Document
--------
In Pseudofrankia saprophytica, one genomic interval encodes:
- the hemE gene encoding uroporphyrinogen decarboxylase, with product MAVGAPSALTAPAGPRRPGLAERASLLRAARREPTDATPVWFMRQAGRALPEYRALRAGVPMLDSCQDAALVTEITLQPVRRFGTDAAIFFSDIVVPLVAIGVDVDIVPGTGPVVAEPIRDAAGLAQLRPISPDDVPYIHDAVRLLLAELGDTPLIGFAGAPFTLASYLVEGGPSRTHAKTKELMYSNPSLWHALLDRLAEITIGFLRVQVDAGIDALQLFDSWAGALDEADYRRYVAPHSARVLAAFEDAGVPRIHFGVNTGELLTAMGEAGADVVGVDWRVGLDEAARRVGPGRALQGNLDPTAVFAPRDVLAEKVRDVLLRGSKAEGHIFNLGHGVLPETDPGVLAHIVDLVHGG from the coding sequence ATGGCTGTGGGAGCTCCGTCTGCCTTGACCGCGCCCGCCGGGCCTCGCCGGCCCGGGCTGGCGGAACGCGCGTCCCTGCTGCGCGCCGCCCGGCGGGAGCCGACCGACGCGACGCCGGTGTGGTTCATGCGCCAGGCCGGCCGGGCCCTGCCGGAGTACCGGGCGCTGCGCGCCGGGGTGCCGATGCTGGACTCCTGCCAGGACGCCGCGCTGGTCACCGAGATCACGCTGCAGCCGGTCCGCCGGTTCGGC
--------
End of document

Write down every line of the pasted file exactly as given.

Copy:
In Pseudofrankia saprophytica, one genomic interval encodes:
- the hemE gene encoding uroporphyrinogen decarboxylase, with product MAVGAPSALTAPAGPRRPGLAERASLLRAARREPTDATPVWFMRQAGRALPEYRALRAGVPMLDSCQDAALVTEITLQPVRRFGTDAAIFFSDIVVPLVAIGVDVDIVPGTGPVVAEPIRDAAGLAQLRPISPDDVPYIHDAVRLLLAELGDTPLIGFAGAPFTLASYLVEGGPSRTHAKTKELMYSNPSLWHALLDRLAEITIGFLRVQVDAGIDALQLFDSWAGALDEADYRRYVAPHSARVLAAFEDAGVPRIHFGVNTGELLTAMGEAGADVVGVDWRVGLDEAARRVGPGRALQGNLDPTAVFAPRDVLAEKVRDVLLRGSKAEGHIFNLGHGVLPETDPGVLAHIVDLVHGG from the coding sequence ATGGCTGTGGGAGCTCCGTCTGCCTTGACCGCGCCCGCCGGGCCTCGCCGGCCCGGGCTGGCGGAACGCGCGTCCCTGCTGCGCGCCGCCCGGCGGGAGCCGACCGACGCGACGCCGGTGTGGTTCATGCGCCAGGCCGGCCGGGCCCTGCCGGAGTACCGGGCGCTGCGCGCCGGGGTGCCGATGCTGGACTCCTGCCAGGACGCCGCGCTGGTCACCGAGATCACGCTGCAGCCGGTCCGCCGGTTCGGC